According to the coordinator of the Rosa Luxemburg Foundation's Latin American climate program, Elisângela Soldadelli Paim, wind farms are presented by governments and companies as possibilities for reducing social inequalities and creating jobs. However, she says, the environmental impacts and directly associated conflicts have been getting worse over the last two decades.
"This project [in Aracati] threatens the material and symbolic ties of the residents of the Cumbe quilombo to their territory. One example was the destruction of archaeological sites during the installation of the wind farm," he says.
On this subject, CPFL says it has developed the Archaeological and Community Museum, to enable the repatriation of archaeological remains. The construction was carried out after the signing of a TAC (Conduct Adjustment Agreement), in agreement with the MPF and with the participation of Iphan (National Historical and Artistic Heritage Institute).
Another problem cited by Soldadelli is the blocking of the quilombolas' passage through areas that were previously part of their territory. This, she says, has made it difficult to reach the sea or the mangroves to fish and catch shellfish, the community's main economic activities.
For her, this situation makes environmental racism explicit. "This activity, shellfish fishing, is carried out mainly by women, which also reflects the different impacts on women's lives and bodies," she says.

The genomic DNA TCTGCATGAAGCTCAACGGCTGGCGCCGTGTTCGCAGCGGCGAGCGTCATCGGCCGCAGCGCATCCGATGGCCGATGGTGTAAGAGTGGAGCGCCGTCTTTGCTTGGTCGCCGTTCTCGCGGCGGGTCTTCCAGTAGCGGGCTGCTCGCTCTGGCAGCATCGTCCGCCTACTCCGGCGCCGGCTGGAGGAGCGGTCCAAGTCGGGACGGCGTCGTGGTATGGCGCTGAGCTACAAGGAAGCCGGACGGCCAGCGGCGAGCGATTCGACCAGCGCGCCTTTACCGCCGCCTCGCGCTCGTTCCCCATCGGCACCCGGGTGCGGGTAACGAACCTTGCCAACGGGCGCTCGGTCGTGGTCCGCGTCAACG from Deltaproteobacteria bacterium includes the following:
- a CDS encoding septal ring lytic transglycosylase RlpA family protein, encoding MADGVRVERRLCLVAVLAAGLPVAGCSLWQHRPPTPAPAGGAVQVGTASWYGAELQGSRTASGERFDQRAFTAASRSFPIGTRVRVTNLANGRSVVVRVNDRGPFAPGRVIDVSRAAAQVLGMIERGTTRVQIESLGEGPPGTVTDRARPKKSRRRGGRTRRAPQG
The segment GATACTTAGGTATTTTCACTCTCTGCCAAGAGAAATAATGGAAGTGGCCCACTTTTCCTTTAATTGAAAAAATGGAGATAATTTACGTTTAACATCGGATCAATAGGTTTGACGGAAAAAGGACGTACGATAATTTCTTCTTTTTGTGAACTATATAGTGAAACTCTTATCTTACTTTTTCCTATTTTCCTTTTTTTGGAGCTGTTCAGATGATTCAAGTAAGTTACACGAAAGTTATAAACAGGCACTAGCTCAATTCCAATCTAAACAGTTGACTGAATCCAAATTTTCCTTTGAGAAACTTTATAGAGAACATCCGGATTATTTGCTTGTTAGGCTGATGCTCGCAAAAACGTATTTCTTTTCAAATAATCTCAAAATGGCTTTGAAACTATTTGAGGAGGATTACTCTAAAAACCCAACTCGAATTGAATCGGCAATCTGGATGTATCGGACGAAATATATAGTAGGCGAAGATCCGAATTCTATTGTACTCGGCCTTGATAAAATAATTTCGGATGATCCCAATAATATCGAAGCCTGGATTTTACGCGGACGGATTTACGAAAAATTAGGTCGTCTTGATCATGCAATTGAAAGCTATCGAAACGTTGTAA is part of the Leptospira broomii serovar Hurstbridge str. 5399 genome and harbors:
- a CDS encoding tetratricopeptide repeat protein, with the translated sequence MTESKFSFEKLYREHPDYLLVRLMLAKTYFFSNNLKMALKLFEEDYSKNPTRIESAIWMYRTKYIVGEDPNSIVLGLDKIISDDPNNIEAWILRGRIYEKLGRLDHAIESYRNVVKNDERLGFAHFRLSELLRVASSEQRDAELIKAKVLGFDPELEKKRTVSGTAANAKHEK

One of the people affected is Cleomar Ribeiro da Rocha, a fisherwoman and president of the Cumbe quilombo association. She says that the community has no access to the land where the project is located, since two gates block the entrance to the wind farm, in an area that was previously used by the quilombolas.
"We say that we've practically been expelled from the areas where we are most active, the mangrove area, the hills [dunes]. These areas have all been taken over," he says. "The construction of the wind farm was really aggressive. There was no respect for the community, for the way of life. There were several areas, such as traditional lagoons, vegetation. It was a huge devastation."
João Luís Joventino do Nascimento, known as João do Cumbe, also a resident of the quilombo, says that, as well as feeling "surrounded", he is bothered by the noise produced by the wind turbines. For him, the dialog between the community and the company is unproductive when they try to address the problems of the wind farm.
In a statement, CPFL Renováveis said that Cumbe residents are allowed access freely and that, for the community's own safety, the only fenced areas are the power substation and the operational office.
At the beginning of September, 110 traditional communities and social movements from all over Brazil sent an open letter to the Chamber of Deputies to denounce what they consider to be environmental and social damage caused by wind farms.
The organizations expressed concerns about Bill 11.247/2018, which seeks to regulate wind farms in the country. Among the impacts cited are the loss of traditional community lands, worsening poverty and damage to mental health.